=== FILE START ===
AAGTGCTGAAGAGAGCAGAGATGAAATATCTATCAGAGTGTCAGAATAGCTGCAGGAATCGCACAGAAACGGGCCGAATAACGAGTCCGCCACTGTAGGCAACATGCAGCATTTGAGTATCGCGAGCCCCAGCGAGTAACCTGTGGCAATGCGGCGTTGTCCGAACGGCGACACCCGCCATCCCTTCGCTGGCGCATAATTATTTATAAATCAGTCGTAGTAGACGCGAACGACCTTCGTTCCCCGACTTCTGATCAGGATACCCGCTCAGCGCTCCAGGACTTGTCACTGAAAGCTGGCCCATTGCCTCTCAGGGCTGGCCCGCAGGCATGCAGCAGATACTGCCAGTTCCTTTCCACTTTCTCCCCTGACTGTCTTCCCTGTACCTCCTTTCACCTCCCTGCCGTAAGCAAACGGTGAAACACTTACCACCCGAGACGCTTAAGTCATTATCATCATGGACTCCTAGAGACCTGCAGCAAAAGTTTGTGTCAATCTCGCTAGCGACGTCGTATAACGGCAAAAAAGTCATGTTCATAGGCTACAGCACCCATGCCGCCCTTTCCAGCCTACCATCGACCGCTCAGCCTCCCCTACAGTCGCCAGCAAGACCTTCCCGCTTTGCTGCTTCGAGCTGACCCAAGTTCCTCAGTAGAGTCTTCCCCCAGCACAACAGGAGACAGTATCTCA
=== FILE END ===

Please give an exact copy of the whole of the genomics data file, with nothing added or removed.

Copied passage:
AAGTGCTGAAGAGAGCAGAGATGAAATATCTATCAGAGTGTCAGAATAGCTGCAGGAATCGCACAGAAACGGGCCGAATAACGAGTCCGCCACTGTAGGCAACATGCAGCATTTGAGTATCGCGAGCCCCAGCGAGTAACCTGTGGCAATGCGGCGTTGTCCGAACGGCGACACCCGCCATCCCTTCGCTGGCGCATAATTATTTATAAATCAGTCGTAGTAGACGCGAACGACCTTCGTTCCCCGACTTCTGATCAGGATACCCGCTCAGCGCTCCAGGACTTGTCACTGAAAGCTGGCCCATTGCCTCTCAGGGCTGGCCCGCAGGCATGCAGCAGATACTGCCAGTTCCTTTCCACTTTCTCCCCTGACTGTCTTCCCTGTACCTCCTTTCACCTCCCTGCCGTAAGCAAACGGTGAAACACTTACCACCCGAGACGCTTAAGTCATTATCATCATGGACTCCTAGAGACCTGCAGCAAAAGTTTGTGTCAATCTCGCTAGCGACGTCGTATAACGGCAAAAAAGTCATGTTCATAGGCTACAGCACCCATGCCGCCCTTTCCAGCCTACCATCGACCGCTCAGCCTCCCCTACAGTCGCCAGCAAGACCTTCCCGCTTTGCTGCTTCGAGCTGACCCAAGTTCCTCAGTAGAGTCTTCCCCCAGCACAACAGGAGACAGTATCTCA